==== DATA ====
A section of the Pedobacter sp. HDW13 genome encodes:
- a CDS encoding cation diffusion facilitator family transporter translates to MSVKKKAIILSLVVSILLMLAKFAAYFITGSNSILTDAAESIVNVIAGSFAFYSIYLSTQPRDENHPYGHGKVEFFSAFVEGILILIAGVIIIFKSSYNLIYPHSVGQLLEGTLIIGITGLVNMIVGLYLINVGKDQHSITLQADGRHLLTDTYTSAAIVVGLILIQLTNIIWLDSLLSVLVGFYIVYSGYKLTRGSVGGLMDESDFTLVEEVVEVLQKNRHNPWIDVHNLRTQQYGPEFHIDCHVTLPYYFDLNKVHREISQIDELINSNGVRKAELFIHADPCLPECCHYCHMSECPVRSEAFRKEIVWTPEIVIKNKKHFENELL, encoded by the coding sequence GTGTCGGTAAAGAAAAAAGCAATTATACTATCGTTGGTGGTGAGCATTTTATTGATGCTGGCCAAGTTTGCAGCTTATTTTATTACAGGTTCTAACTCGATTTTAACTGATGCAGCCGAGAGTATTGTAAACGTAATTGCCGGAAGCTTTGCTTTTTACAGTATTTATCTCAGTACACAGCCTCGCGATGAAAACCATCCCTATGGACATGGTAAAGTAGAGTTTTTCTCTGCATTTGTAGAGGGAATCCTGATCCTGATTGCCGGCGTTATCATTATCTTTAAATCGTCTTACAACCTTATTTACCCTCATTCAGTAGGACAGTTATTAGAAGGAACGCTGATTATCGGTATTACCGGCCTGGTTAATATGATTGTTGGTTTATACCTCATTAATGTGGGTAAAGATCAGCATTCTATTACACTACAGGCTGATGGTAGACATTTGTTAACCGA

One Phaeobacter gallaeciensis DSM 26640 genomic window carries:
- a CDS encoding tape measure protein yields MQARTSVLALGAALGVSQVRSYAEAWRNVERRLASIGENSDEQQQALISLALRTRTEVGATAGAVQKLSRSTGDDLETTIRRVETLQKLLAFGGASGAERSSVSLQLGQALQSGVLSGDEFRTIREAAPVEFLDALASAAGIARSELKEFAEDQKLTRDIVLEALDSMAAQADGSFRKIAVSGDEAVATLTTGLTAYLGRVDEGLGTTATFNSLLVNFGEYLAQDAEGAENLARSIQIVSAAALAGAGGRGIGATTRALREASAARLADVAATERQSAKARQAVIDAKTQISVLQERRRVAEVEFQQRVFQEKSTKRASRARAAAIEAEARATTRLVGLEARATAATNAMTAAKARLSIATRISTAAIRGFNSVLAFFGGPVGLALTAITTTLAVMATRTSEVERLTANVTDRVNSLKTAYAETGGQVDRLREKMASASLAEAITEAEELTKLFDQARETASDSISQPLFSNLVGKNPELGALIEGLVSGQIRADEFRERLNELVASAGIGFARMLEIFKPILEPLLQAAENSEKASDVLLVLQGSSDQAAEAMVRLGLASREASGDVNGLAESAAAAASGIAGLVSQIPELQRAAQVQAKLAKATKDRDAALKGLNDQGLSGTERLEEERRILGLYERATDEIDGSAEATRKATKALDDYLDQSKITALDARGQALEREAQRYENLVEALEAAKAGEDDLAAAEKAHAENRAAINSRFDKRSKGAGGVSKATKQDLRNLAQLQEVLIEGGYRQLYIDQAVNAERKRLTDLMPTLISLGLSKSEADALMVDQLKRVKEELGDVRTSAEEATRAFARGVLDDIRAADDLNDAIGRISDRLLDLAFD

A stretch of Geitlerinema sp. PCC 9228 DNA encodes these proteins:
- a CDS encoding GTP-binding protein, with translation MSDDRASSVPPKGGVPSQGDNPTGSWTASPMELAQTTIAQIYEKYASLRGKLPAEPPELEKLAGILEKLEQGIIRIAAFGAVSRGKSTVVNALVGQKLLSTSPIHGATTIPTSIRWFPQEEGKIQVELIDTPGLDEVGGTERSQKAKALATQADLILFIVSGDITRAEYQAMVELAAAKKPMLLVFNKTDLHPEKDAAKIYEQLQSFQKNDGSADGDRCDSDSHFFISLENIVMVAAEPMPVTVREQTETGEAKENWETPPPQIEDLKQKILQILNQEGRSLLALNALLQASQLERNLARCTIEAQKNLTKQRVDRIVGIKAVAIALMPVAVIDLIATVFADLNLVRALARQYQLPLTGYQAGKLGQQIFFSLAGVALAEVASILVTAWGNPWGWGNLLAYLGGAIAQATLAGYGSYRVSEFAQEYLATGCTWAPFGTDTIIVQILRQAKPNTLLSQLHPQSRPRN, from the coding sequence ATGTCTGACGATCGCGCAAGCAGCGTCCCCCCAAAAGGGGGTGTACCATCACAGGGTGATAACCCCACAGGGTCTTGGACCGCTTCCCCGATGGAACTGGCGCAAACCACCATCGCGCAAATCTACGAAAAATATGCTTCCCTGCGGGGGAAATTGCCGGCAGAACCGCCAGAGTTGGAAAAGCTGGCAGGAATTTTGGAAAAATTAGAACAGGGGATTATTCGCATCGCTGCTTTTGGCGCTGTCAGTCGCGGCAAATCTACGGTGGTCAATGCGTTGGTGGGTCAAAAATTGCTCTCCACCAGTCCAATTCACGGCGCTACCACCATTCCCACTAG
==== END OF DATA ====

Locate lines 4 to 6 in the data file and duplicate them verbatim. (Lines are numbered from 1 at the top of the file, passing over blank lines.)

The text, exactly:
- a CDS encoding tape measure protein yields MQARTSVLALGAALGVSQVRSYAEAWRNVERRLASIGENSDEQQQALISLALRTRTEVGATAGAVQKLSRSTGDDLETTIRRVETLQKLLAFGGASGAERSSVSLQLGQALQSGVLSGDEFRTIREAAPVEFLDALASAAGIARSELKEFAEDQKLTRDIVLEALDSMAAQADGSFRKIAVSGDEAVATLTTGLTAYLGRVDEGLGTTATFNSLLVNFGEYLAQDAEGAENLARSIQIVSAAALAGAGGRGIGATTRALREASAARLADVAATERQSAKARQAVIDAKTQISVLQERRRVAEVEFQQRVFQEKSTKRASRARAAAIEAEARATTRLVGLEARATAATNAMTAAKARLSIATRISTAAIRGFNSVLAFFGGPVGLALTAITTTLAVMATRTSEVERLTANVTDRVNSLKTAYAETGGQVDRLREKMASASLAEAITEAEELTKLFDQARETASDSISQPLFSNLVGKNPELGALIEGLVSGQIRADEFRERLNELVASAGIGFARMLEIFKPILEPLLQAAENSEKASDVLLVLQGSSDQAAEAMVRLGLASREASGDVNGLAESAAAAASGIAGLVSQIPELQRAAQVQAKLAKATKDRDAALKGLNDQGLSGTERLEEERRILGLYERATDEIDGSAEATRKATKALDDYLDQSKITALDARGQALEREAQRYENLVEALEAAKAGEDDLAAAEKAHAENRAAINSRFDKRSKGAGGVSKATKQDLRNLAQLQEVLIEGGYRQLYIDQAVNAERKRLTDLMPTLISLGLSKSEADALMVDQLKRVKEELGDVRTSAEEATRAFARGVLDDIRAADDLNDAIGRISDRLLDLAFD

A stretch of Geitlerinema sp. PCC 9228 DNA encodes these proteins:
- a CDS encoding GTP-binding protein, with translation MSDDRASSVPPKGGVPSQGDNPTGSWTASPMELAQTTIAQIYEKYASLRGKLPAEPPELEKLAGILEKLEQGIIRIAAFGAVSRGKSTVVNALVGQKLLSTSPIHGATTIPTSIRWFPQEEGKIQVELIDTPGLDEVGGTERSQKAKALATQADLILFIVSGDITRAEYQAMVELAAAKKPMLLVFNKTDLHPEKDAAKIYEQLQSFQKNDGSADGDRCDSDSHFFISLENIVMVAAEPMPVTVREQTETGEAKENWETPPPQIEDLKQKILQILNQEGRSLLALNALLQASQLERNLARCTIEAQKNLTKQRVDRIVGIKAVAIALMPVAVIDLIATVFADLNLVRALARQYQLPLTGYQAGKLGQQIFFSLAGVALAEVASILVTAWGNPWGWGNLLAYLGGAIAQATLAGYGSYRVSEFAQEYLATGCTWAPFGTDTIIVQILRQAKPNTLLSQLHPQSRPRN, from the coding sequence ATGTCTGACGATCGCGCAAGCAGCGTCCCCCCAAAAGGGGGTGTACCATCACAGGGTGATAACCCCACAGGGTCTTGGACCGCTTCCCCGATGGAACTGGCGCAAACCACCATCGCGCAAATCTACGAAAAATATGCTTCCCTGCGGGGGAAATTGCCGGCAGAACCGCCAGAGTTGGAAAAGCTGGCAGGAATTTTGGAAAAATTAGAACAGGGGATTATTCGCATCGCTGCTTTTGGCGCTGTCAGTCGCGGCAAATCTACGGTGGTCAATGCGTTGGTGGGTCAAAAATTGCTCTCCACCAGTCCAATTCACGGCGCTACCACCATTCCCACTAG